With the summer in full swing, you may be wondering what options your special needs child has for staying engaged. It can be challenging, but there are easy, affordable ways to stay home and stay entertained.
Not sure where to get started? We have some suggestions.
Fun Summer Plan Ideas for Special Needs Children Stuck at Home
Here are our top fun summer plan ideas for special needs children who are stuck at home.
- Indoor Camping
If your child really enjoys the outdoors and camping but the weather won’t allow you to go outside, consider trying indoor camping.
You can be as elaborate with this as you would like, whether that means putting up an outdoor tent in your basement, roasting marshmallows in an indoor fireplace, etc. Some other easy ways to make this as fun as possible include:
- Making your child’s favorite “camping” food – hotdogs, burgers, etc.
- Don’t forget the s’mores supplies!
- Using one of these star projectors to make the ceiling look like the night sky.
Depending on your child’s intellectual disability/developmental disability, there may be certain activities that they would prefer over others. Younger children may appreciate games that involve fishing or catching bugs, while older children may just enjoy watching movies or reading books in the tent.
- Arts and Crafts Show
Keeping hands and minds busy while also allowing your child to express their creativity through art is an excellent way to pass time. Here are some ideas to get you started:
Then, once your children have created their masterpieces, consider having an art show with what they have created. You can hang them up down a hallway or all over the walls of a specific room, have the children give them titles, light them up, and show them off to the other family members. It’s a great way to show off their art and keep them busy for hours.
If you have the space for it, an outdoor garden is a great way to pass the summer months. Choose local produce, herbs, flowers, etc. that flourish in your area during this season and help your child create their own small garden.
Allowing them to start a garden from seeds and see how their plants grow and take shape over time is an excellent way to engage your child and introduce them to the wonders of new life.
Gardening has many benefits for children with A term used to describe a person with below-average cognitive ability, apparent before age 18, characterized by an IQ score at or below 70 and difficulties with adaptive behaviors. More and/or developmental The Americans with Disabilities Act (ADA) defines a person with a disability as a person who has a physical or mental impairment that substantially limits one or more major life activity. This includes people who have a record of such an impairment, even if they do not currently have a disability. It also includes people who do not have a disability but are regarded as having a disability. The ADA also makes it unlawful to discriminate against a person based on that person’s association with a person with a disability. More. These include enhanced creativity, better motor skills, increased self-confidence, and improved social skills. It’s also a great way for an angry, frustrated, or sad child to reduce their stress and anxiety.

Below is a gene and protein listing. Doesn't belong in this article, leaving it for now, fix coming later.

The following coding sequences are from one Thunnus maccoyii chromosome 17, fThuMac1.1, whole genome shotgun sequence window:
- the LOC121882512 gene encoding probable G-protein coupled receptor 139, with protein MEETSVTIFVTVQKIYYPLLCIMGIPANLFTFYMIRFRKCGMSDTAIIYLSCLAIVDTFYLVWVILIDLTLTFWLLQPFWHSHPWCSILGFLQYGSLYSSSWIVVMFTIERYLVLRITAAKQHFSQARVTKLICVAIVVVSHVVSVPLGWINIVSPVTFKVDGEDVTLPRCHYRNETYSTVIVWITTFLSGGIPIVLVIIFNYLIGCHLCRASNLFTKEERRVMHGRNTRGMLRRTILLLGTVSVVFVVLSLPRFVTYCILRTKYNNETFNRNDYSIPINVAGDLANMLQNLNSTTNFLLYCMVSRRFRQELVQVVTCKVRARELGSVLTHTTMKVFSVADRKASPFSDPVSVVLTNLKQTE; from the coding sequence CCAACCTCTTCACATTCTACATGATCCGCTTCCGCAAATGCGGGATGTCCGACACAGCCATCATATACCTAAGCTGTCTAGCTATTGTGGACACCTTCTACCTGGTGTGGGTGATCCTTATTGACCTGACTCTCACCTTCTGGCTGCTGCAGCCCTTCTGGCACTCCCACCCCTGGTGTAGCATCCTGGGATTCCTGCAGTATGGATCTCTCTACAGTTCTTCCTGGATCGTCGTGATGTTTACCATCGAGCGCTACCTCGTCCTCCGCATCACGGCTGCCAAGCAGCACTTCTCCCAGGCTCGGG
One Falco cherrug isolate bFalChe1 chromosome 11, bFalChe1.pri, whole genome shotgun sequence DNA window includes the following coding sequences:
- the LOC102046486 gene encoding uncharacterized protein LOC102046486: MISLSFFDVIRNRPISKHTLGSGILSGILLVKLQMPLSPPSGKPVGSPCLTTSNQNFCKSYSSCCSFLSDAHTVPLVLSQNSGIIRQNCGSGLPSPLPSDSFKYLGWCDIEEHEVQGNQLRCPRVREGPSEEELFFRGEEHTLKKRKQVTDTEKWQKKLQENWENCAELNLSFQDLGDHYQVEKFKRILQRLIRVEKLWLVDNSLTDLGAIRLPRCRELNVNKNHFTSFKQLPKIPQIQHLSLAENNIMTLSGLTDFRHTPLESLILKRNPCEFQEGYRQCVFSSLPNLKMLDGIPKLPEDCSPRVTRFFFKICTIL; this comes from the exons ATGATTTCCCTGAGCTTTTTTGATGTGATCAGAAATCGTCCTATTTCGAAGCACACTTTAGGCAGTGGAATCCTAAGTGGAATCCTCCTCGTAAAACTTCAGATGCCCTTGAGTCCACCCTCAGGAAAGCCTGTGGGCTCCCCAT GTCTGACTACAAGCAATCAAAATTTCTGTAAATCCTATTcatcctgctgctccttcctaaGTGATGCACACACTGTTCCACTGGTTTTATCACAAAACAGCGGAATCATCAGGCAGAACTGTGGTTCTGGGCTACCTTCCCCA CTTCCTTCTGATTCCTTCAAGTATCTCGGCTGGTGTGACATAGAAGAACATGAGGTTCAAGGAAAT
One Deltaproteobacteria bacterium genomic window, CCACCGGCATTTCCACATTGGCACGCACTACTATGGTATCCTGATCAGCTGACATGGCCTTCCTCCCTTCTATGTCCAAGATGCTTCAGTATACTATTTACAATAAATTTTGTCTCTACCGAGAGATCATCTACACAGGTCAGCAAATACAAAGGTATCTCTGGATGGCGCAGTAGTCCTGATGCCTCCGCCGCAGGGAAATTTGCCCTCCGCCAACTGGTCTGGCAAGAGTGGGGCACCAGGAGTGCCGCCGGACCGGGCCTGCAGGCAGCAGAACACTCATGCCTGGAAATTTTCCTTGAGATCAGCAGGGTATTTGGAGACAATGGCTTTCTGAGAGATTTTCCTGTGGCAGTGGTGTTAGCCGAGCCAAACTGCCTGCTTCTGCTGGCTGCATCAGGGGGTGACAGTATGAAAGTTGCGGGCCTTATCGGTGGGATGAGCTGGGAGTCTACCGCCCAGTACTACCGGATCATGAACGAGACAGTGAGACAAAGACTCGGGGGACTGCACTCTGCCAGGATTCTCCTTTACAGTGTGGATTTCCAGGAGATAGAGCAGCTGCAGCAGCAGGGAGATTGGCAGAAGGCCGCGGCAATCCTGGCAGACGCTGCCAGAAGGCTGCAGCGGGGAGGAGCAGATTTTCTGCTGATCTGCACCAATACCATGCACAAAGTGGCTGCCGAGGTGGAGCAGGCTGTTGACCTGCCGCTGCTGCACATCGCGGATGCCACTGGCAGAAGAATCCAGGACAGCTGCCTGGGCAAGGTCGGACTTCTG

For special needs children who are interested in animals, consider finding local outdoor petting zoos or a local farm to visit. Petting, feeding, talking to, and caring for animals is another great way to relieve stress and anxiety, and a great learning experience.
If you have pets that your child enjoys, consider an activity with them. Whether that is a dog walk, helping clean out a fish tank, etc. there are abundant options for your special needs child to get more involved with the animals in their life.
- Sensory Bins
Last but not least, we have sensory bins.
What is a sensory bin? It is usually a plastic tub, box, or other container filled with a variety of objects and materials that are selected to stimulate the senses.
For these, you will simply need to obtain a few small boxes and create different themes for each one. You could make one for the beach with sand, shells, sand molds, etc. or an underwater setting with fish and crab toys, blue beads (or other texturally pleasing substances) for the water, and sand.
The sky is the limit. Consider your child’s special interests and use them to create sensory bins that they will enjoy.
Learn More with Moms In Motion
Interested in learning more about developmental disabilities, intellectual disabilities, and/or activities for special needs children? Look no further than Moms In Motion!